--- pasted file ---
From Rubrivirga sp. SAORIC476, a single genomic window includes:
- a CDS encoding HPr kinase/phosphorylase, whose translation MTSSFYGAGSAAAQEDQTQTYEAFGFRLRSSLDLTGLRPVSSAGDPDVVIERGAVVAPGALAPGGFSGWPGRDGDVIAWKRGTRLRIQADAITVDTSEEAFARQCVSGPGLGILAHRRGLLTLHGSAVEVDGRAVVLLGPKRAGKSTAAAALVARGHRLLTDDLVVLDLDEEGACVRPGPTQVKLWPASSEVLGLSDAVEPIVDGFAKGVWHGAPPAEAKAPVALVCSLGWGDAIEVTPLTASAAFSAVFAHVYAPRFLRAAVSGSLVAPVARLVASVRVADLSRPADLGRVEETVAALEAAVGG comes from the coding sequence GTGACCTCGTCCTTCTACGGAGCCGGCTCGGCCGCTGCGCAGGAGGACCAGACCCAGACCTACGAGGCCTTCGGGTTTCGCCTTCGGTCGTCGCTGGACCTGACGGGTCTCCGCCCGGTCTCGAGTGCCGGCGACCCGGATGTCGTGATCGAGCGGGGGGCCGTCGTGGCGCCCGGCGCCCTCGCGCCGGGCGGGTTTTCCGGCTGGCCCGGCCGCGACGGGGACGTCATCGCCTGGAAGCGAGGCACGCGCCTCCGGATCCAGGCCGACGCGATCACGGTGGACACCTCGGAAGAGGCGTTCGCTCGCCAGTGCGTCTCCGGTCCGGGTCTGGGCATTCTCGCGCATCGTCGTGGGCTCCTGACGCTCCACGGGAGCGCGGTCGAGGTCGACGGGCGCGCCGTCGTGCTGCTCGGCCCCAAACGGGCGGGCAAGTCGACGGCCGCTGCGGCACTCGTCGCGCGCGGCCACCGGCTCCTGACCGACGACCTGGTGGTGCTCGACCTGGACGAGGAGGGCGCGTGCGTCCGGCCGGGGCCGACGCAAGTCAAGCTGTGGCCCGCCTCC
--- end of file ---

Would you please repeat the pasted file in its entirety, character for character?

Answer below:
From Rubrivirga sp. SAORIC476, a single genomic window includes:
- a CDS encoding HPr kinase/phosphorylase, whose translation MTSSFYGAGSAAAQEDQTQTYEAFGFRLRSSLDLTGLRPVSSAGDPDVVIERGAVVAPGALAPGGFSGWPGRDGDVIAWKRGTRLRIQADAITVDTSEEAFARQCVSGPGLGILAHRRGLLTLHGSAVEVDGRAVVLLGPKRAGKSTAAAALVARGHRLLTDDLVVLDLDEEGACVRPGPTQVKLWPASSEVLGLSDAVEPIVDGFAKGVWHGAPPAEAKAPVALVCSLGWGDAIEVTPLTASAAFSAVFAHVYAPRFLRAAVSGSLVAPVARLVASVRVADLSRPADLGRVEETVAALEAAVGG comes from the coding sequence GTGACCTCGTCCTTCTACGGAGCCGGCTCGGCCGCTGCGCAGGAGGACCAGACCCAGACCTACGAGGCCTTCGGGTTTCGCCTTCGGTCGTCGCTGGACCTGACGGGTCTCCGCCCGGTCTCGAGTGCCGGCGACCCGGATGTCGTGATCGAGCGGGGGGCCGTCGTGGCGCCCGGCGCCCTCGCGCCGGGCGGGTTTTCCGGCTGGCCCGGCCGCGACGGGGACGTCATCGCCTGGAAGCGAGGCACGCGCCTCCGGATCCAGGCCGACGCGATCACGGTGGACACCTCGGAAGAGGCGTTCGCTCGCCAGTGCGTCTCCGGTCCGGGTCTGGGCATTCTCGCGCATCGTCGTGGGCTCCTGACGCTCCACGGGAGCGCGGTCGAGGTCGACGGGCGCGCCGTCGTGCTGCTCGGCCCCAAACGGGCGGGCAAGTCGACGGCCGCTGCGGCACTCGTCGCGCGCGGCCACCGGCTCCTGACCGACGACCTGGTGGTGCTCGACCTGGACGAGGAGGGCGCGTGCGTCCGGCCGGGGCCGACGCAAGTCAAGCTGTGGCCCGCCTCC